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Friday, November 18, 2011

Danforth Center Has Big Plans to Eradicate World Hunger

Posted By on Fri, Nov 18, 2011 at 7:00 AM

Ramadhan Abdulla, a Tanzanian cassava farmer who has benefited from the Danforth Center's expertise and the Gates Foundation's money. - IMAGE VIA
  • image via
  • Ramadhan Abdulla, a Tanzanian cassava farmer who has benefited from the Danforth Center's expertise and the Gates Foundation's money.

If there were an easy way to end starvation around the world, somebody would have thought of it by now. Obviously. But there are still one billion people worldwide suffering from chronic malnutrition and another billion who don't get enough to eat between harvests. Three-quarters of the poorest people in the world are farmers who grow their own crops. Most of them don't grow enough to sustain themselves and their families, let alone enough to sell at the market.

The Donald Danforth Plant Science Center has teamed up with the Bill and Melinda Gates Foundation to figure out a way to solve this seemingly-insurmountable problem.

Wednesday night Kathy Kahn, a representative from the Gates Foundation, and Paul Anderson, the director of the Danforth Center's international programs office, held a public "conversation" at the Center to explain their plans, which could, conceivably, lead to world peace. Explained Anderson: "Hunger and poverty are the major causes of insurrection around the world."

(The Gates Foundation is also working on preventing school dropouts. Let's add to their list finding a way to keep Windows computers from crashing constantly, since it seems like they're up for attempting the impossible.)

The main goal of the project is crop improvement, which Anderson defined as "improving yields by removing impediments and environmental and fiscal stresses." (Well, this guy is a scientist.)

Added Kahn, "If we can decrease the risks farmers face, both viruses and diseases, we can help farmers maintain their harvest and generate a steady income."

The average crop yield on a farm in sub-Saharan Africa is one ton per acre. The average yield in the U.S., by contrast, is seven tons. Kahn said she believes it is possible to even up the disparity. But she also added that she is an incurable optimist.

click to enlarge Kahn and Anderson rehearsing on KMOX. - IMAGE VIA
  • image via
  • Kahn and Anderson rehearsing on KMOX.

Another obstacle: 40 percent of crops spoil before anybody gets a chance to eat them. In the U.S., this is due to wastefulness. In poorer countries, mostly in sub-Saharan Africa, this is because the food isn't stored properly, making it vulnerable to infestation by mold or bugs or getting eaten by rats. The Gates Foundation has attempted to solve this problem by giving the farmers enormous, reusable, airtight plastic bags that can hold 100 pounds of grain. This seems to be helping.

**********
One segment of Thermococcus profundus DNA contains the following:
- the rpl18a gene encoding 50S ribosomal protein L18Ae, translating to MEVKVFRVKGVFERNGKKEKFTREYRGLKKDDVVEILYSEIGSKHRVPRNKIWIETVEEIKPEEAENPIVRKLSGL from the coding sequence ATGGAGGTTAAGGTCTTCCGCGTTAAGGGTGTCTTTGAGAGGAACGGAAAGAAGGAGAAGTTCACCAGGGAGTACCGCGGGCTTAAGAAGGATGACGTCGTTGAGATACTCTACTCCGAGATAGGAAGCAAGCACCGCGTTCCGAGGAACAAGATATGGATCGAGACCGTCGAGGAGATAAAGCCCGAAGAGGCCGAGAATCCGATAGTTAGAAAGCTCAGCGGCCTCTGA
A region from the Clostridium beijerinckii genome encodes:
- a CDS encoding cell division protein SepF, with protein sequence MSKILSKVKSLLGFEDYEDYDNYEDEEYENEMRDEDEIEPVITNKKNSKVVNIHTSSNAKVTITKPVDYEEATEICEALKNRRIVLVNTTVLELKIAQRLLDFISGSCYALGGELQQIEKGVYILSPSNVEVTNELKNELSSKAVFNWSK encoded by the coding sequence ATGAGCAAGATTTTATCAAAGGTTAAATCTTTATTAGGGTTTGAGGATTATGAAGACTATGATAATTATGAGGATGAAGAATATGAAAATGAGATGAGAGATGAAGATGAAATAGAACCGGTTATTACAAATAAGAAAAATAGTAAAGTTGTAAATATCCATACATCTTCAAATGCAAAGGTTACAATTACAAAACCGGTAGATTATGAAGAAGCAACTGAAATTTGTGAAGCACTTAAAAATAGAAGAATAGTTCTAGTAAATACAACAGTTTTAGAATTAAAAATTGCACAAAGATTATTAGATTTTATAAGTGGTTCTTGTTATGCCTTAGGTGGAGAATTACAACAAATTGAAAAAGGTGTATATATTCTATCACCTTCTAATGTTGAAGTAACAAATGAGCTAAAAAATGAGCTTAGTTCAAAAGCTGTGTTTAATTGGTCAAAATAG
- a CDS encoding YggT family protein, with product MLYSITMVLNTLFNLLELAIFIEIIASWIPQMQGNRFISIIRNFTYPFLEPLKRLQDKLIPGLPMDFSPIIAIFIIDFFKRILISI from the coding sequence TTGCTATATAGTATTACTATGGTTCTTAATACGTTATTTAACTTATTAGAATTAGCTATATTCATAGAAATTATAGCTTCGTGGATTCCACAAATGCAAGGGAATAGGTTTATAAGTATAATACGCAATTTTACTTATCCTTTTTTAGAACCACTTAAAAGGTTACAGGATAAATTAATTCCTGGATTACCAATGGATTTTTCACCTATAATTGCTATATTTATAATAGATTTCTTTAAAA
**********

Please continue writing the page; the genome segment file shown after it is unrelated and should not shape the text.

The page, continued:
But the first part of the problem, how to grow better crops, isn't quite so easily solved. That's where the Danforth Center comes in, since they're experts in plants. The idea is to create better, more resistant crops. But through cross-breeding, not excessive use of biotechnology: This is the Danforth Center, remember, not Monsanto. And farmers in Africa, Kahn notes, are just as resistant to GMO's as Americans. "If we can improve crops by classical breeding," said Anderson, "we're going to do it."

Many of the farmers, Anderson noted, tend not to have much variety in their diets. The average person in Uganda, for instance, eats two pounds of bananas per day, which is great for potassium, but not much else. "If you're eating the same thing all the time, that leads to malnutrition," he explained. "No food has all the nutrients you need."

The researchers are trying to increase the variety of nutrients in various staple crops. Last year the Gates Foundation gave the Danforth Center an $8.3 million grant to improve cassava, Anderson's specialty. "Vitamin A is definitely the biggest problem," he said. "But iron and zinc are problems, too."

All of this effort will be worthless, of course, unless the researchers can actually get the plants into the hands of the farmers. To that end, they've recruited young scientists from Uganda, Kenya and Tanzania to come to St. Louis for training before returning to their home countries to distribute the new crops to the farmers and teach them new farming methods. They're also trying to work with the governments of various countries in Africa and Southeast Asia.

Whether all this will show any results remain to be seen. But Kahn was hopeful. She showed the audience a photo of a Tanzanian cassava farmer named Christina (who, to the delight of most people in the room, was sporting a Cardinals T-shirt) along with a Tanzanian scientist who had trained at the Danforth Center and both Bill and Melinda Gates.

"The advances in science can lead to new possibilities," she said. "We can deliver better crops to deliver to the farmers. The farmers are part of the solution."

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